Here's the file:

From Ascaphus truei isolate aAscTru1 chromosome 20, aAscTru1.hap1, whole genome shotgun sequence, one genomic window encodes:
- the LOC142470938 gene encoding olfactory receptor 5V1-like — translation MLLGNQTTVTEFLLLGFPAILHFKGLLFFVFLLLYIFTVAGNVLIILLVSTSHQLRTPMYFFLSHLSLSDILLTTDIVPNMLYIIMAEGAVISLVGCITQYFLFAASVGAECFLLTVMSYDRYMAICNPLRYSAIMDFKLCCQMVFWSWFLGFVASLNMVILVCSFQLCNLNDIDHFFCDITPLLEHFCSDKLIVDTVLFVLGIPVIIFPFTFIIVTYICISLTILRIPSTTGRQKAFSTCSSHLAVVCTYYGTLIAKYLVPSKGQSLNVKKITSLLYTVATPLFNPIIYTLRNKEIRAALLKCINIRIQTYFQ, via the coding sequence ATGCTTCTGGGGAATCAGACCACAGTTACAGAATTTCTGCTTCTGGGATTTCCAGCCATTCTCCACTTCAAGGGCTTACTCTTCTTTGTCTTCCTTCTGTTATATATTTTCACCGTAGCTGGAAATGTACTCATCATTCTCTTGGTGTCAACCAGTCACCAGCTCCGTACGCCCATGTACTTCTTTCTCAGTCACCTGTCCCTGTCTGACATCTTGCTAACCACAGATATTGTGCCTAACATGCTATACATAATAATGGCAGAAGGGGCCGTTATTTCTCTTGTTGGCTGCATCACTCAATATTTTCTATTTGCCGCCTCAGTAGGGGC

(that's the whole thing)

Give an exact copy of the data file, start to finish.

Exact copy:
From Ascaphus truei isolate aAscTru1 chromosome 20, aAscTru1.hap1, whole genome shotgun sequence, one genomic window encodes:
- the LOC142470938 gene encoding olfactory receptor 5V1-like — translation MLLGNQTTVTEFLLLGFPAILHFKGLLFFVFLLLYIFTVAGNVLIILLVSTSHQLRTPMYFFLSHLSLSDILLTTDIVPNMLYIIMAEGAVISLVGCITQYFLFAASVGAECFLLTVMSYDRYMAICNPLRYSAIMDFKLCCQMVFWSWFLGFVASLNMVILVCSFQLCNLNDIDHFFCDITPLLEHFCSDKLIVDTVLFVLGIPVIIFPFTFIIVTYICISLTILRIPSTTGRQKAFSTCSSHLAVVCTYYGTLIAKYLVPSKGQSLNVKKITSLLYTVATPLFNPIIYTLRNKEIRAALLKCINIRIQTYFQ, via the coding sequence ATGCTTCTGGGGAATCAGACCACAGTTACAGAATTTCTGCTTCTGGGATTTCCAGCCATTCTCCACTTCAAGGGCTTACTCTTCTTTGTCTTCCTTCTGTTATATATTTTCACCGTAGCTGGAAATGTACTCATCATTCTCTTGGTGTCAACCAGTCACCAGCTCCGTACGCCCATGTACTTCTTTCTCAGTCACCTGTCCCTGTCTGACATCTTGCTAACCACAGATATTGTGCCTAACATGCTATACATAATAATGGCAGAAGGGGCCGTTATTTCTCTTGTTGGCTGCATCACTCAATATTTTCTATTTGCCGCCTCAGTAGGGGC